The Daily Yonder's coverage of rural economic issues, including workforce development and the future of work in rural America, is supported in part by Microsoft.
“Revitalization” is the word most often associated with downtown Danville, Virginia, in the pages of the local newspaper . From afar, that sounds hopeful, and talk of outside investors picking up structurally impressive buildings in the warehouse district as well as a few small businesses around town doesn’t sound bad either.
Driving through the four blocks of downtown Main Street, ancillary streets on either side, and the warehouse district street, the downtown can look like an undiscovered investment opportunity. Wide well laid out streets, good sidewalks and everything tidy and orderly. There are gems of buildings interspersed with the mundane but solid, and only one clear Katrina-like ’60s style hotel eyesore that a positive eye would view as something soon to be dealt with. Revitalization is just around the corner?
Walking through the downtown and taking it in, step by step, gives a more tenuous impression, especially perhaps to the eyes of someone who came of age there in the ’50s, ‘6’s and early ‘7’s when downtown was the center of activity, commercial and to some extent social. On a recent Saturday afternoon, 1:30 pm, I walked the length of Main Street to downtown. Once there, I strolled the four main blocks without seeing another person, not one, on my side of the street, coming toward me or behind me. Some cars went by, a few pedestrians were walking down side streets, and at the bottom of the hill on the other side there was some activity. Otherwise it was pleasantly desolate in an odd sort of way.
The main reason for the downtown’s existence today seems to be courthouse and bank support. There are at least three Danville-sized bank office buildings, the courthouse and jail, and many law offices scattered around. So a weekend would not necessarily be busy, and it was not. In the overall downtown area, a conservative estimate by this walker is that at least 50 percent of the commercial space is vacant.
Downtown Danville has barber shops, government buildings and a large wig and clothing store.
Photo: Faisal Moshin
Of the businesses that existed in the downtown’s heyday, only three were found — an upscale women’s clothing and shoe store that seems in fine shape, a mid-range men’s clothing store that also looks active, and the run-down army and navy store. Apart from that there are at least six barber shops, three hair salons, the largest wig shop that I have ever seen and a good sized competitor across the street. Courts, lawyers, banks and hair — downtown Danville today.
There are two small and current looking coffee shops that weren’t open on that Saturday, and one exceptional new sandwich and bagel shop opened by some metro New Yorkers in the last year. That was the activity at the bottom of the hill on the other, and sunny, side of the street.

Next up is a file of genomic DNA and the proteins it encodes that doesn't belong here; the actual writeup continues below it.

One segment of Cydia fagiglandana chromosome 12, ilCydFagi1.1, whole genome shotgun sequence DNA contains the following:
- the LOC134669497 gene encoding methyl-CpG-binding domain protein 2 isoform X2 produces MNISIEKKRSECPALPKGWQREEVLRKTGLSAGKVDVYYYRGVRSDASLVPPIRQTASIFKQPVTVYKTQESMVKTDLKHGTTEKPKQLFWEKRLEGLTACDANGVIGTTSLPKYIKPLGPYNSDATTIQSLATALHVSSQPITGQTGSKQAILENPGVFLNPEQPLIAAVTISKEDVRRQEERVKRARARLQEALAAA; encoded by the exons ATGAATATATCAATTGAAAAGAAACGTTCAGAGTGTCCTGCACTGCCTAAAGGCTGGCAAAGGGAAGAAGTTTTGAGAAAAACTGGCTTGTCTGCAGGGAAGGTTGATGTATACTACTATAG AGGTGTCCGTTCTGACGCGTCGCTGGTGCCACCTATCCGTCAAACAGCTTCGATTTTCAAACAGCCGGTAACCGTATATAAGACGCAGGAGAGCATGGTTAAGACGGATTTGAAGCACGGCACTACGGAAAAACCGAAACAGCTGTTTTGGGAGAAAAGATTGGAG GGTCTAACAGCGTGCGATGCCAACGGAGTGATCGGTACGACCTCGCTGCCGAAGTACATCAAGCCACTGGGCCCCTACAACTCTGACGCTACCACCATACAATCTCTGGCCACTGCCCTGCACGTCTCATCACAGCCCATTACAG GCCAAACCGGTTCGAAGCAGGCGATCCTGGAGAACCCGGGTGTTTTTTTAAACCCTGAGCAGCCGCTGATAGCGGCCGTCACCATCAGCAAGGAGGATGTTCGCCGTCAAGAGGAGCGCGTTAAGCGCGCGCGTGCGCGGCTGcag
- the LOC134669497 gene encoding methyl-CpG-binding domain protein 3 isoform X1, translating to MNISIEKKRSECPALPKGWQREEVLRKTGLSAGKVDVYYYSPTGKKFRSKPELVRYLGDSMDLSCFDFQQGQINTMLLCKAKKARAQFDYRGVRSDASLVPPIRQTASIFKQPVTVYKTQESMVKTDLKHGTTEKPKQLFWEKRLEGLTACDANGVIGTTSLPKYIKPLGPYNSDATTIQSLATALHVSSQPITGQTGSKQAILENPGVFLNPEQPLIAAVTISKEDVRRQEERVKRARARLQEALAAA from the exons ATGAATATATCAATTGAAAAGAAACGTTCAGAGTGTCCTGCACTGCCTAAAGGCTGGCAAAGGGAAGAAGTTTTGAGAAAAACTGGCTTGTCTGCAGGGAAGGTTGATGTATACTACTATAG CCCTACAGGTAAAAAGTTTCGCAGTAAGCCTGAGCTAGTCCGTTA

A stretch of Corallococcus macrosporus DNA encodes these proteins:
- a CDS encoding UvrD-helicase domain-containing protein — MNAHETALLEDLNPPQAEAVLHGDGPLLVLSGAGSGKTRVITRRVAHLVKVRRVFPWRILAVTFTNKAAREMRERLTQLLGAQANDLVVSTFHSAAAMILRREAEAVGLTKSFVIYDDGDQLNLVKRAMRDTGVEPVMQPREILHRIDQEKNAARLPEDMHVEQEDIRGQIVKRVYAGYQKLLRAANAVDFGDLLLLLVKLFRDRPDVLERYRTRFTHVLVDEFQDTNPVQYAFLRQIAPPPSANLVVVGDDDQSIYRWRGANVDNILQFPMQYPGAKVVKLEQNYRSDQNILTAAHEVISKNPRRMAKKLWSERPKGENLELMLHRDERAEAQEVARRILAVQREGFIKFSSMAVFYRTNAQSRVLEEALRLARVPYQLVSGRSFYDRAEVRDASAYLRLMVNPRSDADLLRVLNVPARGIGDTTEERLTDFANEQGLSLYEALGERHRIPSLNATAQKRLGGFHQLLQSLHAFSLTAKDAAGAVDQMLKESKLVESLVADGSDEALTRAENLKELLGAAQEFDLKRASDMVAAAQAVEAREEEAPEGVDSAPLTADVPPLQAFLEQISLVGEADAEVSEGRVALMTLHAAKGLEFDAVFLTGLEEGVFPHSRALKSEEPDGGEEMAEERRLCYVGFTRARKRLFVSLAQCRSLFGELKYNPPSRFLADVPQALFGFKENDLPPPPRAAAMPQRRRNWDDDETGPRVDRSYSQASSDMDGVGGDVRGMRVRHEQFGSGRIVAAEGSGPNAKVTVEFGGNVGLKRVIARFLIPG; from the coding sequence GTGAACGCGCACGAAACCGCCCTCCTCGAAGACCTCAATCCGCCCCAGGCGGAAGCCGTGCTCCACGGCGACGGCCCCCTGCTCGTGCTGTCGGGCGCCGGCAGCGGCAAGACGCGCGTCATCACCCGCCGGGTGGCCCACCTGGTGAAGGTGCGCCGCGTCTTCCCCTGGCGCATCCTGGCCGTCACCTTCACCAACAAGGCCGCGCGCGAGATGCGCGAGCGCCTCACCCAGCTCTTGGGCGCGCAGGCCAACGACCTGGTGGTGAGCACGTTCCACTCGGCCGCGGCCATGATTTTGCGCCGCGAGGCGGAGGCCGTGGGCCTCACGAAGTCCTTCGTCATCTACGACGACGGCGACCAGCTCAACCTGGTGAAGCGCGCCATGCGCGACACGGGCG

The much discussed historic warehouse district does have one new over-age-55 apartment building, a newly built loft style condo development and another one just under construction in the handsome old structures that are being renovated. There is, however, no one on the street and no retail whatsoever in the immediate area of the new housing.
Danville’s warehouses are wonderful old buildings, but empty.
That’s the picture. The infrastructure for a downtown is in place, the buildings are available, it’s clean looking, but people are not there. Everyone seems to be in their cars just across the river at the mall, not too busy most of the time but with three department stores and fifteen or so chain specialty stores, and at Walmart, K-Mart, Value City, Lowes and multiple other parking lotted businesses and chain fast food and dining, even a Starbucks.
A walking impression of this area is impossible. Coming soon to this riverside area are a Target, Dick’s Sporting Goods, Home Depot and lots of others in two new shopping complexes. For an economically challenged area, the grandiosity of this new investment seems amazing. The economic rationale must be that Danville, the largest town in the immediate area of several rural counties, will become the regional shopping center. Its central location, city services, and a population willing to take minimum wage jobs must be the rationale. It is estimated that the new stores will add around 900 new jobs of this type in the next year.
This leaves our subject, downtown Danville, even more challenged. “Revitalization” as a mainstream shopping area seems unlikely. A restaurant, boutique, crafts and antiques center might seem just the ticket in an area with more wealth, but feels like a pipe dream here at the moment. Can enough retirees, educated urban refugees, millennium gen non-conformists, dedicated and creative entrepreneurs like the sandwich and bagel shop folks, and even constructive transients be attracted to the downtown area and gel into something interesting? Is the current walking picture of downtown Danville signaling the perfect time to invest and create, or an inevitable demise despite good efforts and intentions?
The question is perhaps broader. Can Danville as a whole rebuild its economic life and energize its educational and social life after seeing its textile and tobacco town identity definitively become part of the historic past? Is there a unique next chapter? If not, does this mean that the city over time becomes just another distribution center of the national consumer culture, helping to deliver what the focus groups say is good to every corner of our country.
Will people finally speak “proper” English and then have nothing to say?
Don’t count on that.
John Borden grew up and graduated from high school in Danville, where his father still lives. Borden lives in New York. He writes the blog eyesnotsold.